Japan's new trade minister said on Thursday a political support group spent money at a racy bar, a blow for Prime Minister Shinzo Abe after his cabinet suffered two high-profile resignations over separate funding scandals.
Yoichi Miyazawa, a veteran politician and nephew of a former prime minister, was picked to head the trade ministry on Tuesday after the resignation of his predecessor, Yuko Obuchi, after allegations that her support groups misused political funds.
Justice Minister Midori Matsushima resigned the same day over unrelated allegations of election-law irregularities.
Miyazawa, 64, said he learned from news reports of the 18,230 yen ($170) that the support group spent at the sadomasochism-themed bar in his political district of Hiroshima.
“It is true such expenses were made,” Miyazawa told reporters. “But I myself did not go there at all. That's true as well.”
Kyodo News said the support group Miyazawa-kai had made the payment on Sept. 6, 2010, labeled “entertainment expense,” according to a political finances report.
Abe's first term between 2006-2007 was marred by string of resignations, a pension records scandal, and a minister's suicide that eroded his support. Eventually, he quit in the face of parliamentary deadlock and ill-health.
Miyazawa's staff also said Thursday the minister owned shares in the de facto nationalized Tokyo Electric Power Co, the operator of the destroyed Fukushima plant that the trade ministry oversees.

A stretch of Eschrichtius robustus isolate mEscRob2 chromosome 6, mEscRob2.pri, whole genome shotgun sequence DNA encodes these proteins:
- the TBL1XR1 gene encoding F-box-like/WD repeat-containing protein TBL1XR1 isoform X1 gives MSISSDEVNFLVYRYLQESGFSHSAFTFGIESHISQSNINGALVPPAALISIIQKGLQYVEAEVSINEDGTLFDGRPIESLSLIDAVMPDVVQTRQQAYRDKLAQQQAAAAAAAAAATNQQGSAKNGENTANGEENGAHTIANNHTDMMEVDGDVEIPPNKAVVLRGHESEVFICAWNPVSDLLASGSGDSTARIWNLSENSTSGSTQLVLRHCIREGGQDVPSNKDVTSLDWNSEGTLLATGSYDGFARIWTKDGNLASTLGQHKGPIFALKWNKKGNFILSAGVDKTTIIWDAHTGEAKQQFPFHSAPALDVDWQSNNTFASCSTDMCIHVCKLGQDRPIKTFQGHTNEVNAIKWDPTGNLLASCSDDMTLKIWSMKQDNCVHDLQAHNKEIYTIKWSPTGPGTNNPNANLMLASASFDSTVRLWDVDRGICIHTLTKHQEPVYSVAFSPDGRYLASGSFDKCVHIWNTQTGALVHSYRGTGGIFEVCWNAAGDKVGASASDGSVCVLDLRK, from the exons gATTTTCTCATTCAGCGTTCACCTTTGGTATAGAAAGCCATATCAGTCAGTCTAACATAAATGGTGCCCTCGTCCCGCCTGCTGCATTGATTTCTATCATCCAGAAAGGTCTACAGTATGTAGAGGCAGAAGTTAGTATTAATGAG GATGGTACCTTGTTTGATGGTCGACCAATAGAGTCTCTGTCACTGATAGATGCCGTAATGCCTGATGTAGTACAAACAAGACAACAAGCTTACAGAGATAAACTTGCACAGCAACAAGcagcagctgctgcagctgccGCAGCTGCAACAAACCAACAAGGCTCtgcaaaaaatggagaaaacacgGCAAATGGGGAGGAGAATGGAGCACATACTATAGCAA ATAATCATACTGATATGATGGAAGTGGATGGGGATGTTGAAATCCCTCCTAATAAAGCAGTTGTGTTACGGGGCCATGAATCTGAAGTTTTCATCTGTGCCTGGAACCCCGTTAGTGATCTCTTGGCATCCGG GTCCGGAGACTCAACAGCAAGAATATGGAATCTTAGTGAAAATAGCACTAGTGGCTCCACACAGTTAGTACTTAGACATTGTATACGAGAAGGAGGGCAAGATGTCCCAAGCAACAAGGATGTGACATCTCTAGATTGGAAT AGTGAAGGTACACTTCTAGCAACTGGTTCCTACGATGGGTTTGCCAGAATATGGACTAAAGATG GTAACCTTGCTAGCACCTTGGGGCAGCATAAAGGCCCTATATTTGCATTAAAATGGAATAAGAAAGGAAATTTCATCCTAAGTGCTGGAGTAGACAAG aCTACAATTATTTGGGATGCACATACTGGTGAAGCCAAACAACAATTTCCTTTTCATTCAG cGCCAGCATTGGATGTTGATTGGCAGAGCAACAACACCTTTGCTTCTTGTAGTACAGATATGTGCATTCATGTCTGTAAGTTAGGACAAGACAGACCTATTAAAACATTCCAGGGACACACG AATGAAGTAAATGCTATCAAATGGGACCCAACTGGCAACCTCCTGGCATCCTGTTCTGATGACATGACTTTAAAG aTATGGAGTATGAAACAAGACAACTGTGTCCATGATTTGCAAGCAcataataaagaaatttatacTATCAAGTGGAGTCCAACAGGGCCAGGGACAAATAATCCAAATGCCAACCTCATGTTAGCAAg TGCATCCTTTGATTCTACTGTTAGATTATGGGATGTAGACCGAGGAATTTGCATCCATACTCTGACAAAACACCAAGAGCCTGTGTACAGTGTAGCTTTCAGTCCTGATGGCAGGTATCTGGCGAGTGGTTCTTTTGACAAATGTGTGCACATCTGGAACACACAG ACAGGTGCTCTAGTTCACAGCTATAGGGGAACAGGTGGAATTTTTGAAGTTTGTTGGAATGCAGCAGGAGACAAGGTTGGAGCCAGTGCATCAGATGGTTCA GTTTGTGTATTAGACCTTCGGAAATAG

While not illegal to hold such shares, it is customary in Japan for politicians to divest them when assuming a cabinet post, especially one that is in charge of restarting idled nuclear plants across the country.
Miyazawa's holding of 600 Tokyo Electric shares is worth more than $1,800 based on the utility's current stock price.
“He has had these for a while... There is no deep meaning behind them,” said one of Miyazawa's aides on Thursday. The aide said she did not know if any decision to sell the shares had been made.
Atsuo Ito, an independent political analyst, said the revelation about the shares would be a distraction for a government already facing difficult decisions.
“Even if it doesn't lead to his resignation, it takes energy away from the administration's difficult policies such as raising the sales tax and restarting nuclear reactors,” Ito said. “The ruling party wants to avoid further resignations... But this could be a repeat of the first Abe administration that was heavily criticized by the public when he defended his ministers for a long time even after scandals.”